© 2005 Pearson Education Canada Inc. BZUPAGES.COM 1-17 Accounting vs. Financial Views Accounting View (Accrual Basis) Income Statement Peakes Quay, Inc. For year ended 12/31 Financial View (Cash Basis) Cash Flow Statement Peakes Quay, Inc. For year ended 12/31 Sales revenue $100,000 Less: Costs 80,000 Net Profit $ 20,000 Cash inflow $ 0 Less: Cash outflow 80,000 Net cash flow ($80,000)
© 2005 Pearson Education Canada Inc. BZUPAGES.COM 1-18 Financial Manager – Key Activities Balance Sheet Current Assets _______________ Fixed Assets Current Liabilities _______________ Long-Term Funds (Debt & Equity) Financial Analysis & Planning Making Investment Decisions Making Financing Decisions
© 2005 Pearson Education Canada Inc. BZUPAGES.COM 1-19 Should Firms Maximize Profit? Corporations commonly define profit as “Earnings per Share” (EPS). –A measure of total earnings divided by total number of ownership shares. EPS ignores critical factors of –the timing of the returns. –cash flows available to common shareholders. –risk factors facing the firm.
© 2005 Pearson Education Canada Inc. BZUPAGES.COM 1-20 Or Should Firms Maximize Shareholder Wealth? Evaluating Shareholder Wealth addresses factors of timing, cash flows and risk ignored by the EPS. Therefore, Maximizing Shareholder Wealth is a more comprehensive goal for the firm, its managers and employees. This can be explored through “economic valued added” and a focus on stakeholders.
© 2005 Pearson Education Canada Inc. BZUPAGES.COM 1-21 Economic Value Added – EVA ® EVA measures whether an investment contributes to shareholder wealth. EVA is calculated by subtracting cost of funds used from after-tax operating profits. While popular, EVA is essentially derived from the concept of “net present value.”
© 2005 Pearson Education Canada Inc. BZUPAGES.COM 1-22 What about Stakeholders? Stakeholders include groups that have direct economic links to the firm. Stakeholders include not only owners, but also employees, customers, suppliers, and creditors. Maintaining positive stakeholder relationships helps maximize long-term benefits to shareholders.
© 2005 Pearson Education Canada Inc. BZUPAGES.COM 1-23 Importance of Ethics The standards of conduct or moral judgment: Honesty, trustworthiness, fair dealing are foundations of sustainable business relations: –With customers, –With suppliers, –With creditors, –With employees, –With owners. Ethical behaviour is necessary to achieve the goal of maximizing shareholder wealth.
© 2005 Pearson Education Canada Inc. BZUPAGES.COM 1-24 Internal Ethical Review Are rights of stakeholders being violated? Does firm have extra duties to stakeholders? Will a decision unfairly discriminate benefits among stakeholders? If stakeholders are harmed, should this be remedied? How? What is the relationship between shareholders and stakeholders?
© 2005 Pearson Education Canada Inc. BZUPAGES.COM 1-25 Financial Goals of a Company Maximize sales. Maximize cash flow. Maximize market share. Maximize profit. Minimize costs. Maximize return on sales, investment, equity. Ensure earnings stability. Achieve target goals for sales, profits, market share or return.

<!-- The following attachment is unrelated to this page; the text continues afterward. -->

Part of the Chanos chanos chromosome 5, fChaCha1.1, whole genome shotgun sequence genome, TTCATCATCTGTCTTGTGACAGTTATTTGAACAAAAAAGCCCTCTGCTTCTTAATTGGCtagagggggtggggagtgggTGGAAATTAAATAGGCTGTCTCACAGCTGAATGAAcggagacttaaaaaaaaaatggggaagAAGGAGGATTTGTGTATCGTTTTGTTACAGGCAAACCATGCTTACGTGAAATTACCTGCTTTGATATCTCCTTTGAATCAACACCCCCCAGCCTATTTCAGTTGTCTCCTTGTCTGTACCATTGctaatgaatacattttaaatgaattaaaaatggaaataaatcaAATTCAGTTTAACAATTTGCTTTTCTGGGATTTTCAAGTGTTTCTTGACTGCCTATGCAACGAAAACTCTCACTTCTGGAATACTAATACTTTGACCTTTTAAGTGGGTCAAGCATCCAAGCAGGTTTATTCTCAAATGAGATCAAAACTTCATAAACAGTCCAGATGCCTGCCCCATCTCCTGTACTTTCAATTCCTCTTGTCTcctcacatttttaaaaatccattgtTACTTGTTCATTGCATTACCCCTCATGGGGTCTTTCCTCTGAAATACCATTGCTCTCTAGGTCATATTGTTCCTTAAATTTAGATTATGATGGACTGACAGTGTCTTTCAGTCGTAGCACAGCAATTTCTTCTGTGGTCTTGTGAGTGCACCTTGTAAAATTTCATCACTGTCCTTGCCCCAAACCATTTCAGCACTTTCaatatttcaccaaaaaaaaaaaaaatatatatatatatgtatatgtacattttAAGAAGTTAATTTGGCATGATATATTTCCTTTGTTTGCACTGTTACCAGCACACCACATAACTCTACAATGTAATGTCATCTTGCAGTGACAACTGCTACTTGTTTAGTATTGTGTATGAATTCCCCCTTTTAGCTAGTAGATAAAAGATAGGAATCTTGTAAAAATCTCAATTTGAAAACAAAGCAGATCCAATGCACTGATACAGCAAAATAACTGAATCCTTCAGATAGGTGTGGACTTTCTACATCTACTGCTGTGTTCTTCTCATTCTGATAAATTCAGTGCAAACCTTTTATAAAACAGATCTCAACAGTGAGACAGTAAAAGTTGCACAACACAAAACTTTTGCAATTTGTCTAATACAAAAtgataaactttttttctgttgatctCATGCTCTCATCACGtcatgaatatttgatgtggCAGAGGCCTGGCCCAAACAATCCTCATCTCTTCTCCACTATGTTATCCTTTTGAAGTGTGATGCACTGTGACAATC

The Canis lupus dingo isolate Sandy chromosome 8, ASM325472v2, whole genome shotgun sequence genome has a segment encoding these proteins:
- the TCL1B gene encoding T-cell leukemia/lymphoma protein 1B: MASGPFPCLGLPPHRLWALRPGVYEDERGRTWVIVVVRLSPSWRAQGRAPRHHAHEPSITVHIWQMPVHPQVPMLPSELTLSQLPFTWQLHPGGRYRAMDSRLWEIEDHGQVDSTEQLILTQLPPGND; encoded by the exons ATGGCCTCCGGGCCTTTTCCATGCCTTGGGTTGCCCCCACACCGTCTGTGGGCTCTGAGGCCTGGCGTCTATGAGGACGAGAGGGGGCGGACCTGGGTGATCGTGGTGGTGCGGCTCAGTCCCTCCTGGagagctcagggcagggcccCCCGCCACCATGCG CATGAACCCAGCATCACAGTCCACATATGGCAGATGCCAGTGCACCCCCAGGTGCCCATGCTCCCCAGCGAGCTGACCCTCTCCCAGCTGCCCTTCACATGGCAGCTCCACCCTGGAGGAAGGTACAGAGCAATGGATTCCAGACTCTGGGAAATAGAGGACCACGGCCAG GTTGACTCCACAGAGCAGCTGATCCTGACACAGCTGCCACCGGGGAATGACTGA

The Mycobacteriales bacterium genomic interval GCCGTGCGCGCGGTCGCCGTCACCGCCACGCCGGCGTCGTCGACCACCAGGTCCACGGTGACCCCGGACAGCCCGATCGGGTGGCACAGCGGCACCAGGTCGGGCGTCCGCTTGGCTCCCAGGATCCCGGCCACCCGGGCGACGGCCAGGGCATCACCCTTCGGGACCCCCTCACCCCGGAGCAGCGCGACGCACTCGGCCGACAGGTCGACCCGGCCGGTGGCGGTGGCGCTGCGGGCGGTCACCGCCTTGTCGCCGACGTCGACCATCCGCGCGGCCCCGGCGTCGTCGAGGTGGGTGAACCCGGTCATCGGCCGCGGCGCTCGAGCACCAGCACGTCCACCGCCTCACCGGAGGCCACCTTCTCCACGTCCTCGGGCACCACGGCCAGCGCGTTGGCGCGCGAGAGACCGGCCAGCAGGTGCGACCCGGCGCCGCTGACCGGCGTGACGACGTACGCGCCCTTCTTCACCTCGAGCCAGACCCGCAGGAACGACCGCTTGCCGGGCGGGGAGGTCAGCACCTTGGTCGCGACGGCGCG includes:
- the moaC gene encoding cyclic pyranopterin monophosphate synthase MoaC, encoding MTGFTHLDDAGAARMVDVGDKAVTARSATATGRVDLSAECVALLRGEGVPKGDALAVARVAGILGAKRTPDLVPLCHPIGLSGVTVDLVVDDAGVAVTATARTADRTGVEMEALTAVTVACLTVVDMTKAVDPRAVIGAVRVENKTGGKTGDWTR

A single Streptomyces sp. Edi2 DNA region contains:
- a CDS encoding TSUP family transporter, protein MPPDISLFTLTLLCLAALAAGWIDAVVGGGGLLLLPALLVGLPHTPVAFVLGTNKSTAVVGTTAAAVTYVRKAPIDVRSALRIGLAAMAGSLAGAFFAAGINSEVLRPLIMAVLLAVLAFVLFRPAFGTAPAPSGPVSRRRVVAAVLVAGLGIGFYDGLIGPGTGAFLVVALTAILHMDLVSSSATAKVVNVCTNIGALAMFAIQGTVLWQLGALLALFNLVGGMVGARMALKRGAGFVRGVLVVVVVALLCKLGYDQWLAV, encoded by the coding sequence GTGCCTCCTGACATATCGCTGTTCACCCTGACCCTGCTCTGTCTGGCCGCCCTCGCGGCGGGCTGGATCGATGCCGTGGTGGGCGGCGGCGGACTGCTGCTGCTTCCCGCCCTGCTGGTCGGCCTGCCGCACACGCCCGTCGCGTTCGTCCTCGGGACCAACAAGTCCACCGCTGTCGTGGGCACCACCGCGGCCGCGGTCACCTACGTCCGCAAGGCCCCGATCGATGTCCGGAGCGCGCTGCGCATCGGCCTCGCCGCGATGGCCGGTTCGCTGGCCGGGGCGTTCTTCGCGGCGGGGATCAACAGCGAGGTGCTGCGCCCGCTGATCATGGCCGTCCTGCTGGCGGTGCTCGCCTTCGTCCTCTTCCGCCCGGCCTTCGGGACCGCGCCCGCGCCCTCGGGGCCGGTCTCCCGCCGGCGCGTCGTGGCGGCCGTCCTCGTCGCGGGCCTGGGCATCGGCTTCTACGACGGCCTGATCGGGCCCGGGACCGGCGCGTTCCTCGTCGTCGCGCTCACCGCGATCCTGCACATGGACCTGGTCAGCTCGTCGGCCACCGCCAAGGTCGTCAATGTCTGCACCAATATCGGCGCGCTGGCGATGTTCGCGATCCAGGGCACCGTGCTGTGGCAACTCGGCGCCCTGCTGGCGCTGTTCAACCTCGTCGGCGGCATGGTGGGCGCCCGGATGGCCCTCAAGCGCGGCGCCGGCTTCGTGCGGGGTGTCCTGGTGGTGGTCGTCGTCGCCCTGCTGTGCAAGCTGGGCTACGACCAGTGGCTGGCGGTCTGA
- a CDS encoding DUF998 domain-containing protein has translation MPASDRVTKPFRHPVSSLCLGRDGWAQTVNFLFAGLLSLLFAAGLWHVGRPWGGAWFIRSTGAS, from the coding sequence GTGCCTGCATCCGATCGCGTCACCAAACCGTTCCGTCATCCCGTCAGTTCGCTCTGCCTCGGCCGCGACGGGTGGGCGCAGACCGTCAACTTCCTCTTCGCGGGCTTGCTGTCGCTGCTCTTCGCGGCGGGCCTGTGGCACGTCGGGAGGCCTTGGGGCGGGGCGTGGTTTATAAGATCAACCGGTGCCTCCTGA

© 2005 Pearson Education Canada Inc. BZUPAGES.COM 1-26 Agency Issues: The Principal-Agent Problem Whenever ownership is independent of management there exists potential problem of conflicts. The owner’s goals for the firm are best described as maximizing shareholder wealth. Managers are also concerned with personal wealth, job security, lifestyle, and benefits. These concerns may conflict with shareholder interests.
© 2005 Pearson Education Canada Inc. BZUPAGES.COM 1-27 Resolving the Agency Problem Good corporate governance by the Board of Directors is the heart of any resolution. Agency Costs – the costs of this governance: –Monitoring costs, –Bonding costs, –Structuring compensation costs. Market forces, such as the potential for hostile takeover provide some deterrence. Legal forces, fraud, and fiduciary misconduct laws aim to act as deterrents as well.
© 2005 Pearson Education Canada Inc. BZUPAGES.COM 1-28 Current View on Incentive Plans Executive compensation packages generally include incentive plans that grant stock options, performance-based shares, or cash bonuses upon meeting or exceeding corporate goals. Such packages may also include long-term benefits that can protect the manager against poor corporate performance.
© 2005 Pearson Education Canada Inc. BZUPAGES.COM 1-29 Overview of Text Part 1: Introduction to Corporate Finance Part 2: Financial Analysis and Planning Part 3: Important Financial Concepts Part 4: Long-Term Financial Decisions Part 5: Long-Term Investment Decisions Part 6: Working Capital Management Part 7: Special Topics in Corporate Finance
Chapter One Overview of Managerial Finance Principles of Managerial Finance.